She added, “The secrecy of the crimes makes them go unseen, thus contributing to their continuous occurrence as they do not stir public uproar. The perpetrator commits his crime slowly, with encouragement from the people concerned who fear for their honor and the reputation of their tribe, pushing the person to commit murder.”

     

    'Honor' killings are not vanishing.  They're increasing.  Part of the reason is the Iraqi 'judicial' system refuses to punish the killers.  Just another example of the realities Iraqi women have to deal with.  In their most recent gender equality profile of Iraq, UNICEF notes:




    Political representation.
    Women occupy 82 out of 325 seats in the lower house of parliament following the 2010 elections (25 per cent of the seats). Women gained the right to vote and stand for election in 1980, and that same year the first woman was elected to parliament. Iraq has introduced legislated quotas to increase women’s representation in the lower house of parliament. The electoral laws that govern the provincial elections also include provisions to encourage women’s representation in provincial councils. Among the country’s 18 governors there are no women.
    Representation in the legal system.
    Women in Iraq have been active in the legal field since the 1920s. The first female judge was appointed in 1959. In 1976 women were admitted to the Judicial Institute in Bagdad. In 1984 Saddam Hussein stopped women from entering the Judicial Institute and the women that were serving as judges at the time, were retrained. Women could still work as lawyers and prosecutors. Since the fall of the Ba’athist regime in 2003 women are again serving as judges, but they are few in number (as of 2006 there were 16 female judges in the whole of Iraq).
    Civil society.
    Women’s organisations in Iraq face security risks and have faced bureaucratic obstacles in, for example, establishing shelters for battered women. Yet women’s rights activists have been successful in blocking the implementation of the constitutional article which would allow personal status matters to be governed by the rules of each different religious group. NGOs are making efforts to increase women’s civic participation but the difficult security situation in Iraq and the lack of protection against violence limit women’s participation.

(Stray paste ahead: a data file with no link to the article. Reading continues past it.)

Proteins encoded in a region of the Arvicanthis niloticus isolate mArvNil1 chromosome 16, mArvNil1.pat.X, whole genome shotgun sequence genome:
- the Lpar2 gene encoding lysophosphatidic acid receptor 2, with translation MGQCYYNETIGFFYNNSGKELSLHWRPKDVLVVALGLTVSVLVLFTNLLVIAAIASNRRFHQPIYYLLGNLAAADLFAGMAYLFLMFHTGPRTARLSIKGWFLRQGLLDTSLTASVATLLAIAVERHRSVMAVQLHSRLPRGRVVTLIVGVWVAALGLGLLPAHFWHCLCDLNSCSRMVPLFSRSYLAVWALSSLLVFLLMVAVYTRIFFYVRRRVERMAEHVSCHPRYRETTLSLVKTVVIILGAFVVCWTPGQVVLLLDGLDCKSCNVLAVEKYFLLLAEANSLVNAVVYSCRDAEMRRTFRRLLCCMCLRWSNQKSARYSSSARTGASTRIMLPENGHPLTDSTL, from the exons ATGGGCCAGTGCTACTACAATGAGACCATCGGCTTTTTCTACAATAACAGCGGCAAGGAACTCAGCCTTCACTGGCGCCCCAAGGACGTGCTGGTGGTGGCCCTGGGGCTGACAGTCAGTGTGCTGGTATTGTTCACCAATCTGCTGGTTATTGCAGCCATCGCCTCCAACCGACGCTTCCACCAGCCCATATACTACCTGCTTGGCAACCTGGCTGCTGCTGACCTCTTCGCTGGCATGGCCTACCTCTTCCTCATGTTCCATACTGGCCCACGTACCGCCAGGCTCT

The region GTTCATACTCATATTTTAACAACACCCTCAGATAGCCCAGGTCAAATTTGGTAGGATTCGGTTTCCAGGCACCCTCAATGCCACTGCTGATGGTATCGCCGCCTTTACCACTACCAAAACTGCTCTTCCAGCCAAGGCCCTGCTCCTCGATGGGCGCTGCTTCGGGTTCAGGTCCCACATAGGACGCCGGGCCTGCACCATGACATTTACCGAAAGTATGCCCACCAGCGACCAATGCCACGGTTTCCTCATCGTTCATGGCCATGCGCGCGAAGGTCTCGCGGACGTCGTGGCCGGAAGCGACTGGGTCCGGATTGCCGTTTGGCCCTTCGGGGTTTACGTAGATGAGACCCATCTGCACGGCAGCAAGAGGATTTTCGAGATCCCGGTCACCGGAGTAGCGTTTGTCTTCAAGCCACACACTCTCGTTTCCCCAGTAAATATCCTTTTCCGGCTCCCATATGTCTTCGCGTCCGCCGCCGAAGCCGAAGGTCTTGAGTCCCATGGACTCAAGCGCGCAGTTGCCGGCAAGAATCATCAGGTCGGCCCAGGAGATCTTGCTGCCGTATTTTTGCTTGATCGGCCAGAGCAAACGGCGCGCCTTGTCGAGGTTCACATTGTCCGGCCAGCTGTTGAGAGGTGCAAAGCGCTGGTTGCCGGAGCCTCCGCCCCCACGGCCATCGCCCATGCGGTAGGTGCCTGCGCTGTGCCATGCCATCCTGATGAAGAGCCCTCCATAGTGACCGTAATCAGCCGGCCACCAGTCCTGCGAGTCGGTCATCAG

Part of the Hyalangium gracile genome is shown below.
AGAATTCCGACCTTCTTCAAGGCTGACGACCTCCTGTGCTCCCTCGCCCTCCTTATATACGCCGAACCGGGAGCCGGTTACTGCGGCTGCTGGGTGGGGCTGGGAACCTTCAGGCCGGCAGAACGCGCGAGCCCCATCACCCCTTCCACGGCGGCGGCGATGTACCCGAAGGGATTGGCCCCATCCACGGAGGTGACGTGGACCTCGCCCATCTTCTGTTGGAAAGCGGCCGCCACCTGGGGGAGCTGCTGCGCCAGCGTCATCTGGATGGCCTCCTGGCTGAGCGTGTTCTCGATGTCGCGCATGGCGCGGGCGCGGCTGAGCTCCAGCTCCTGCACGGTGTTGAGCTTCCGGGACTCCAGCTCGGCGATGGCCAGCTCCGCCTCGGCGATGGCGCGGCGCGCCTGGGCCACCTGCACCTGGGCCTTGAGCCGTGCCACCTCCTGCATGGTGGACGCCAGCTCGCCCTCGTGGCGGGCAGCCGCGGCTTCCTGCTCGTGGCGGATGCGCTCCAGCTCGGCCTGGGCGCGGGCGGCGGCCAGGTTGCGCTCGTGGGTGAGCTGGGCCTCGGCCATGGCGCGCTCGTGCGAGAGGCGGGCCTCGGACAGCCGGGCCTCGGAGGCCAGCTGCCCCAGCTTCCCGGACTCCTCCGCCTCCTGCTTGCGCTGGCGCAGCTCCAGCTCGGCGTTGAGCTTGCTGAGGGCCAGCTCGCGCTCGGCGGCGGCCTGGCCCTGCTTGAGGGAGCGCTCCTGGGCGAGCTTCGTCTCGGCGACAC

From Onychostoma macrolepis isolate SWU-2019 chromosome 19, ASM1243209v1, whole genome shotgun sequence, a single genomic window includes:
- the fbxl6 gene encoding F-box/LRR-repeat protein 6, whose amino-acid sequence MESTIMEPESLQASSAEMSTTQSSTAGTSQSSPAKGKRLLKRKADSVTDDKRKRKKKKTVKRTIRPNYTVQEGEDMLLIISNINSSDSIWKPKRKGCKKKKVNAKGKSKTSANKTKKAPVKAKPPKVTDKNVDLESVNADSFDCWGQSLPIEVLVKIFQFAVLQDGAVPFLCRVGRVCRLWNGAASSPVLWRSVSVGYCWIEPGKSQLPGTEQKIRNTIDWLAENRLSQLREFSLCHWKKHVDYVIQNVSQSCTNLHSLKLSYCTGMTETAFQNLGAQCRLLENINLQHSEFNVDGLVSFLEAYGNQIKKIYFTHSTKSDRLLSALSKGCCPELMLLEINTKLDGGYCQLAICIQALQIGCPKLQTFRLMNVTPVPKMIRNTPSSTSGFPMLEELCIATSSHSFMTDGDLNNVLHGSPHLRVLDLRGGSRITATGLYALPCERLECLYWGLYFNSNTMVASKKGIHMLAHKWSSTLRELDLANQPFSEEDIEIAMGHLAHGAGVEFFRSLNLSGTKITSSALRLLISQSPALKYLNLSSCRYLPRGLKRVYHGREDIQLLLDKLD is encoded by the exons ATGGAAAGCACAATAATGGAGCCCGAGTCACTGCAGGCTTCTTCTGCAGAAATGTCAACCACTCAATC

On political representation, three things.  First, as Iraqi MP Susan al-Saad pointed out earlier this week, the quota, in 2010, was supposed to be in addition to women who ran openly for seats in Parliament.  Instead, these women were later included in the quota thereby lowering women's representation.  Iraq is supposed to hold parliamentary elections at the end of April.  al-Saad is saying this practice does not need to repeat. 

    Second, it should also be noted that Nouri built his 2010 cabinet without a single woman in it -- this despite the vocal objections of women across Iraq.  In his first term as Prime Minister, Nawal al-Samarraie served as Minister of Women's Affairs.  February 6, 2009, she was in the news when she resigned because her ministry was not properly funded (a meager monthly budget of $7,500 a month was slashed to $1,400) and she stated, "I reached to the point that I will never be able to help the women."  Nouri didn't care for Nawal al-Samarraie or the needed attention she raised.

    This animosity was reflected in his second term when he tried to erase women completely. From the December 22, 2010 snapshot:


    Turning to Iraq, Liz Sly and Aaron Davis (Washington Post) note, "A special gathering of the nation's parliament endorsed Prime Minister Nouri al-Maliki for a second term in office, with lawmakers then voting one by one for 31 of the eventual 42 ministers who will be in his cabinet." AFP notes that all but one is a man, Bushra Hussein Saleh being the sole woman in the Cabinet. And they quote Kurdish MP Ala Talabani stating, "We congratulate the government, whose birth required eight months, but at the same time we are very depressed when we see the number of women chosen to head the ministries. Today, democracy was decapitated by sexism. The absence of women is a mark of disdain and is contrary to several articles of the constitution. I suggest to Mr Maliki to even choose a man for the ministry of women's rights, as you do not have confidence in women." Ala Talabani is the niece of Iraqi President Jalal Talabani. Imran Ali (Womens Views On News) reminds, "The new constitution stipulates that a quarter of the members of parliament be women and prohibits gender discrimination." Apparently concern about representation doesn't apply to the Cabinet (and, no, Nouri's attempts at offering excuses for the huge gender imbalance do not fly).